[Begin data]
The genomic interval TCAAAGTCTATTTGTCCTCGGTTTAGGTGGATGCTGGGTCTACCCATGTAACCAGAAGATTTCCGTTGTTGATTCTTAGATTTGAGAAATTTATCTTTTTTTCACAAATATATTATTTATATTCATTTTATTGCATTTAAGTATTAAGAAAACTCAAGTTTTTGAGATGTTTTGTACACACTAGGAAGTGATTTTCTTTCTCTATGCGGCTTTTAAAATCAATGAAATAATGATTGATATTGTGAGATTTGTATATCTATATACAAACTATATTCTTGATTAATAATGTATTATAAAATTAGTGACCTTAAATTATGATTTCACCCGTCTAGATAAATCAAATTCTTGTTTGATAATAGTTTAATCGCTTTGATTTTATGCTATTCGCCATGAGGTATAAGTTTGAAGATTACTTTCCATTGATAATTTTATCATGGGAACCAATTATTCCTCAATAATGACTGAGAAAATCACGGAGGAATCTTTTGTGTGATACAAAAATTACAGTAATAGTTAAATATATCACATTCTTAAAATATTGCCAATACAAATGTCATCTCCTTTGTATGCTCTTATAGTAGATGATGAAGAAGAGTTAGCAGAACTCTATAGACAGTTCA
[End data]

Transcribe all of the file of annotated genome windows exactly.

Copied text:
The genomic interval TCAAAGTCTATTTGTCCTCGGTTTAGGTGGATGCTGGGTCTACCCATGTAACCAGAAGATTTCCGTTGTTGATTCTTAGATTTGAGAAATTTATCTTTTTTTCACAAATATATTATTTATATTCATTTTATTGCATTTAAGTATTAAGAAAACTCAAGTTTTTGAGATGTTTTGTACACACTAGGAAGTGATTTTCTTTCTCTATGCGGCTTTTAAAATCAATGAAATAATGATTGATATTGTGAGATTTGTATATCTATATACAAACTATATTCTTGATTAATAATGTATTATAAAATTAGTGACCTTAAATTATGATTTCACCCGTCTAGATAAATCAAATTCTTGTTTGATAATAGTTTAATCGCTTTGATTTTATGCTATTCGCCATGAGGTATAAGTTTGAAGATTACTTTCCATTGATAATTTTATCATGGGAACCAATTATTCCTCAATAATGACTGAGAAAATCACGGAGGAATCTTTTGTGTGATACAAAAATTACAGTAATAGTTAAATATATCACATTCTTAAAATATTGCCAATACAAATGTCATCTCCTTTGTATGCTCTTATAGTAGATGATGAAGAAGAGTTAGCAGAACTCTATAGACAGTTCA